Can States Balance Liberty and Security in an Age of Cyberwarfare?

In our "Question of the Day" feature for this year's Ideas Special Report, our readers tackle some of the emerging issues that are defining our time.

The Ideas Report The history of American warfare is riddled with enemies both foreign and domestic, both announced and unseen. "The attempts to detect and suppress internal dangers generally look bad in retrospect, because they so often come at the cost of the liberties, absorbency, and flexibility that are America's distinctive strengths," writes James Fallows in the July/August issue. "The Alien and Sedition Acts in the new republic's first decades, the "Red scares" after both World Wars, the propaganda office Woodrow Wilson set up during the First World War, and the Japanese American internment program FDR approved in the Second--these illustrate how much more complicated it is for a democracy to deal with unseen inside threats than to confront enemies on a battlefield." While the past decade of the "global war on terror" has presented the United States with a new form of this old challenge  -- of protecting itself without destroying or perverting its essential nature -- Fallows can already sense a new iteration on the horizon:  

That challenge is already taking on another and even more complicated form. The biggest change in human interactions in the past generation is the rising importance of "the cloud"--the electronic networks that let us witness disaster or upheaval wherever it happens, connect with friends wherever they are, get a map or see a satellite photo of virtually any point on Earth, and coordinate business, financial, scientific, and educational efforts across the globe all at once. Of course, the indispensability of these systems creates their danger. If the factories, the banks, the hospitals, and the electric and water systems must all be online to function, they are all, in principle, vulnerable to electronic attack.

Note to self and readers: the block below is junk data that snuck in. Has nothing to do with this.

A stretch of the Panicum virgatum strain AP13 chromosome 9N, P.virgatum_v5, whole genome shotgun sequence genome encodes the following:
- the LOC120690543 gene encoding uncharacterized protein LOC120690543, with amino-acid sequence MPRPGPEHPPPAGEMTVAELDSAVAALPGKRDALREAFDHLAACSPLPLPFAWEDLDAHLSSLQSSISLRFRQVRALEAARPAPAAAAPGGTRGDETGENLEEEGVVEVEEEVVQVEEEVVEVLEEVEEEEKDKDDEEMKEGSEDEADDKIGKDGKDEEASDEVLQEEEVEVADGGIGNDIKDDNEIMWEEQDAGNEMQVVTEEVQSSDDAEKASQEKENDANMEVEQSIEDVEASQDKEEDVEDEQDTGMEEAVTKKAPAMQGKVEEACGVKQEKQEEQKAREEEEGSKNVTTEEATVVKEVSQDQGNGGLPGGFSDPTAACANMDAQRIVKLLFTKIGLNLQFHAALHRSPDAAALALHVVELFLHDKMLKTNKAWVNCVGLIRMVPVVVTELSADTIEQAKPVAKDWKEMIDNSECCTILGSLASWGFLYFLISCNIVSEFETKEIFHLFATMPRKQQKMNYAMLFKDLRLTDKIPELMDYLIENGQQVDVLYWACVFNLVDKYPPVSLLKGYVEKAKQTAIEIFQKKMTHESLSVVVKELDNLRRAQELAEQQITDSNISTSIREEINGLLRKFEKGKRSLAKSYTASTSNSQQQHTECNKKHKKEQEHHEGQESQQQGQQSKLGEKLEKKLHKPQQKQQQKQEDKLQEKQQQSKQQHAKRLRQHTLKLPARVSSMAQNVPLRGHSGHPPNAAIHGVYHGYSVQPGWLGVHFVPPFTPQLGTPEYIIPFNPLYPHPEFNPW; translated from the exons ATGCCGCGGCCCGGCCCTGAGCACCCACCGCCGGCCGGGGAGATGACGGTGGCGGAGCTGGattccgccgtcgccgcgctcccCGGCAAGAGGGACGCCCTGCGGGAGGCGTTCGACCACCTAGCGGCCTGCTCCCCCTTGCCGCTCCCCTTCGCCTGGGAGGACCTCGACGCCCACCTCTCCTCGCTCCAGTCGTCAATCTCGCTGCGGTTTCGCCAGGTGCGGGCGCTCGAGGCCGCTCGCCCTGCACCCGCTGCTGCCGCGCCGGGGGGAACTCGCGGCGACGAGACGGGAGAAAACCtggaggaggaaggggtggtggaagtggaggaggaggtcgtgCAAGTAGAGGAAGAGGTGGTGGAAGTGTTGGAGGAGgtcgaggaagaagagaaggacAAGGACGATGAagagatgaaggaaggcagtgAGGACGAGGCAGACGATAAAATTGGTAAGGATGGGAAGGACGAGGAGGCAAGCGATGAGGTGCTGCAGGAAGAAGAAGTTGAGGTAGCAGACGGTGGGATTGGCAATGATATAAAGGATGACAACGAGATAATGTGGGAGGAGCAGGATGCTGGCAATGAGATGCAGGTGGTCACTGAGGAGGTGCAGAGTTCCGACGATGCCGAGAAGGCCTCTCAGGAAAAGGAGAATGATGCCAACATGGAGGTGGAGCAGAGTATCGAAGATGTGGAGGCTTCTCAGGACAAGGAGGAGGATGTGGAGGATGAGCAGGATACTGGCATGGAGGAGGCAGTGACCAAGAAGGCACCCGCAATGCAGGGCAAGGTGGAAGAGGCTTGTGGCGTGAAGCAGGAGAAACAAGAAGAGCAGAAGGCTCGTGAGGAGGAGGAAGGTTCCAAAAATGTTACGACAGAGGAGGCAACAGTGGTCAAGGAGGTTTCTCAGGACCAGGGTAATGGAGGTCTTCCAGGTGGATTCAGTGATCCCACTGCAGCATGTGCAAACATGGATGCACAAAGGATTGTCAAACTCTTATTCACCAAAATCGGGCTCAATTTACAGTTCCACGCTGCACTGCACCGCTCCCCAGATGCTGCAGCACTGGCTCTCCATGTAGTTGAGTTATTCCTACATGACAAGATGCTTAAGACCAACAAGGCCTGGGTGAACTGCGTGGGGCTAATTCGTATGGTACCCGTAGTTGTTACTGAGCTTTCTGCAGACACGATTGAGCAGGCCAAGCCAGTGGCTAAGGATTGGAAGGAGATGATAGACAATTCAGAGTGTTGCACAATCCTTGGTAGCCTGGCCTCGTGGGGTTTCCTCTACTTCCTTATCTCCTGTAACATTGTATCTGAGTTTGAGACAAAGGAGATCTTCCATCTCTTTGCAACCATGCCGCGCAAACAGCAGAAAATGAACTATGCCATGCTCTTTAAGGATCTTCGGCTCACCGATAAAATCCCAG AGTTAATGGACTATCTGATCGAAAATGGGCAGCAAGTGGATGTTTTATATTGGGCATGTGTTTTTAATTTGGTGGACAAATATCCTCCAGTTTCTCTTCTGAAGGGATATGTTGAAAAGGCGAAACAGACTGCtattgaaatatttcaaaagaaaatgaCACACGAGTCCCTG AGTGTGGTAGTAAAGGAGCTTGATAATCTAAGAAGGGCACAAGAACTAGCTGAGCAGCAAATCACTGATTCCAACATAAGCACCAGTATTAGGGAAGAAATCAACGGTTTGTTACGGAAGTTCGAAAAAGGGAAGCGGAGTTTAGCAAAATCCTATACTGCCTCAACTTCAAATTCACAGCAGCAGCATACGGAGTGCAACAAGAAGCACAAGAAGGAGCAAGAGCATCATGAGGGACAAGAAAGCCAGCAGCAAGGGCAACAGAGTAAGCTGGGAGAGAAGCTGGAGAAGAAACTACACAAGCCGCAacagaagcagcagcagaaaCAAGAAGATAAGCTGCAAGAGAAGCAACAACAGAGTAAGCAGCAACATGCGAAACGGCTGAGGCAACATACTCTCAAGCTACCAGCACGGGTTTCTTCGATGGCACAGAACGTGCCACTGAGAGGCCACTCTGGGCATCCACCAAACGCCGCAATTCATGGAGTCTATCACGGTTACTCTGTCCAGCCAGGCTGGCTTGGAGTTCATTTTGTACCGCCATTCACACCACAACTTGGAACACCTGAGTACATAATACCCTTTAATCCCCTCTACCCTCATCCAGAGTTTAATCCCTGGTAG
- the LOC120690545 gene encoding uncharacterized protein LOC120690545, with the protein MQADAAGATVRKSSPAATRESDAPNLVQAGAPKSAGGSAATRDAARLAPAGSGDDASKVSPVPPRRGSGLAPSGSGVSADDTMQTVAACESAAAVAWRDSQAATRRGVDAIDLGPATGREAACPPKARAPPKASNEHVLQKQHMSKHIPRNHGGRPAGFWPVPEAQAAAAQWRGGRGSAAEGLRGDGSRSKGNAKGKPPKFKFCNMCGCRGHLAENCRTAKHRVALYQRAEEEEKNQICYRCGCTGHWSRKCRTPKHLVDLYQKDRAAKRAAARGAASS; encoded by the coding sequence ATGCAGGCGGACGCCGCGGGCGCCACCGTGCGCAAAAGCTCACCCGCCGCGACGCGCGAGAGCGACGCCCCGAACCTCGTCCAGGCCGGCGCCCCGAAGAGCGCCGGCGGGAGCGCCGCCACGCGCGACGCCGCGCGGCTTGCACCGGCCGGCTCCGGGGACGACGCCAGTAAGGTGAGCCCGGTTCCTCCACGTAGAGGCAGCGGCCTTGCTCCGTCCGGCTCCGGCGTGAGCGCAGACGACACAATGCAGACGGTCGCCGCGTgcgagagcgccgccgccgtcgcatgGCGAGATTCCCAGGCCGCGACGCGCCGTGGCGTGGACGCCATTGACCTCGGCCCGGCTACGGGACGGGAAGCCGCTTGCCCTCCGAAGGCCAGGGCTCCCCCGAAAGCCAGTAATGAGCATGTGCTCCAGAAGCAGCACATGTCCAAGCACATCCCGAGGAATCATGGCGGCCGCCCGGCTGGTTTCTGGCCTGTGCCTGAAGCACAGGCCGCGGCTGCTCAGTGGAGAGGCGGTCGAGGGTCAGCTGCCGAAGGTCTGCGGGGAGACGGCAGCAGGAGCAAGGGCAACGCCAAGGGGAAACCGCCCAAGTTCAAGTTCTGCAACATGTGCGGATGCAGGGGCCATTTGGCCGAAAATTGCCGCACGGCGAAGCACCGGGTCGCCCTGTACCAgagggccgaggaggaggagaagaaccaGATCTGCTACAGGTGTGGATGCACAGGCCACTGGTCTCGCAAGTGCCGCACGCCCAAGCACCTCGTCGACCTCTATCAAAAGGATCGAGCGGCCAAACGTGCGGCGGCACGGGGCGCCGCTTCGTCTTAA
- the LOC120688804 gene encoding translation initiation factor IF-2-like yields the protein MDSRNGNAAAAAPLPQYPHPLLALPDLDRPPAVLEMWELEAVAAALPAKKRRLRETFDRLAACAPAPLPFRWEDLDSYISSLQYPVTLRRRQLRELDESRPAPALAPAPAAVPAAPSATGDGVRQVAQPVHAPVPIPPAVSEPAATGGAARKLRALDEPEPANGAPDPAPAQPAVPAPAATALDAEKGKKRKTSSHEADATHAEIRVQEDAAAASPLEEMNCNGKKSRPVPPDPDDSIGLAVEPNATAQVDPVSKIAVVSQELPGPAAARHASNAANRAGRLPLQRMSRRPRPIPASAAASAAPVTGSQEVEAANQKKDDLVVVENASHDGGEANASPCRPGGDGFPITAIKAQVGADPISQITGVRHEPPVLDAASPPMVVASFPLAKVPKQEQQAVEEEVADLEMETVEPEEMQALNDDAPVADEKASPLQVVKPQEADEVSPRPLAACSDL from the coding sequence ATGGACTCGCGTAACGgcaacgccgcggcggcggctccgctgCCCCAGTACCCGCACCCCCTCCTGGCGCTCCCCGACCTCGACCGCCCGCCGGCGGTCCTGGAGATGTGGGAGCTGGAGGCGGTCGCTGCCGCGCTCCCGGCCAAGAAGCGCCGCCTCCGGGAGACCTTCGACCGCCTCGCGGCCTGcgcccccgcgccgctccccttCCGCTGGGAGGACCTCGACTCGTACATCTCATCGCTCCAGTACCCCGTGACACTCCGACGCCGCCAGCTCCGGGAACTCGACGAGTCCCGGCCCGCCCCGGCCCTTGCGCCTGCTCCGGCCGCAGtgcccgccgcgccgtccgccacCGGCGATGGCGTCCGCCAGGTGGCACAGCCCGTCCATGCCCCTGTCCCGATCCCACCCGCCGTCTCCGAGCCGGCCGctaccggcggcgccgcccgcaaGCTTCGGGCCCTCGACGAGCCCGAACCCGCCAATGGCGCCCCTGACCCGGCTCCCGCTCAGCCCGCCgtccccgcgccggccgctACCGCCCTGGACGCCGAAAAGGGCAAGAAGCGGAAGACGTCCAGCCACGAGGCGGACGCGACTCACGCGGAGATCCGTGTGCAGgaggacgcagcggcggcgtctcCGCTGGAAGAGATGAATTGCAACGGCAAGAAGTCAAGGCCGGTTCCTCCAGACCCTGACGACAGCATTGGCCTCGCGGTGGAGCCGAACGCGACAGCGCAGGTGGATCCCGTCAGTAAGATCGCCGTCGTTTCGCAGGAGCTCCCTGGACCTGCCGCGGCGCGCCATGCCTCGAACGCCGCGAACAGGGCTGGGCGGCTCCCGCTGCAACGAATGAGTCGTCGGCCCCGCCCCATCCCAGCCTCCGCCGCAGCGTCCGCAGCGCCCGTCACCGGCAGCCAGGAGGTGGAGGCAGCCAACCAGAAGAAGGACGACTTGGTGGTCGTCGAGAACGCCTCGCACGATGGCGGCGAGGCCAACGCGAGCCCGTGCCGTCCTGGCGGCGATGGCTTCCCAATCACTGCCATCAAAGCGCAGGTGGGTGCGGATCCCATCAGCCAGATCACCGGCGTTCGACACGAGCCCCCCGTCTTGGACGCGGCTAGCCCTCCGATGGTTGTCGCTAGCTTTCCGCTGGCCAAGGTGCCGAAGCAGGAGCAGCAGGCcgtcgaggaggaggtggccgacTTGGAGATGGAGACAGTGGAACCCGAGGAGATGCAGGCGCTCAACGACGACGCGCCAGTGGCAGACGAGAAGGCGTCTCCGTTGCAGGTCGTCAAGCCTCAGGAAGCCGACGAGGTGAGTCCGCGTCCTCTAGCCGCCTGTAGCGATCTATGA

With last summer's discovery of the insidious Stuxnet virus, we know--or "know," since neither the Israeli nor the U.S. government, nor any other, will come out and say that it developed malicious software to disable Iran's nuclear-weapons program--that this threat is more than hypothetical. We also know that it can be posed by states, as the latest form of war, and not just by bands of scammers trying to steal your credit-card numbers or make you wire money to Nigeria. It is a potential external menace as hard to detect as an internal one, and very hard to control without limiting the fast, open connectivity that gives networks their value.

"Grand-scale geostrategy has always involved locating the opponent's choke points and vulnerabilities, where concentrated damage can produce widespread harm," notes Fallows. "That once meant harbors, railroads, ball-bearing works, airports. Now, it's what comes through the USB connector and the Ethernet port." With the existence of non-governmental, decentralized hacker groups like Anonymous and LulzSec, the possibility exists that a war on cyberterrorism will likely be a war on a handful of individuals.

Question of the Day: As our lives become increasingly dependent on technology, can the government provide for our security without infringing on our rights?

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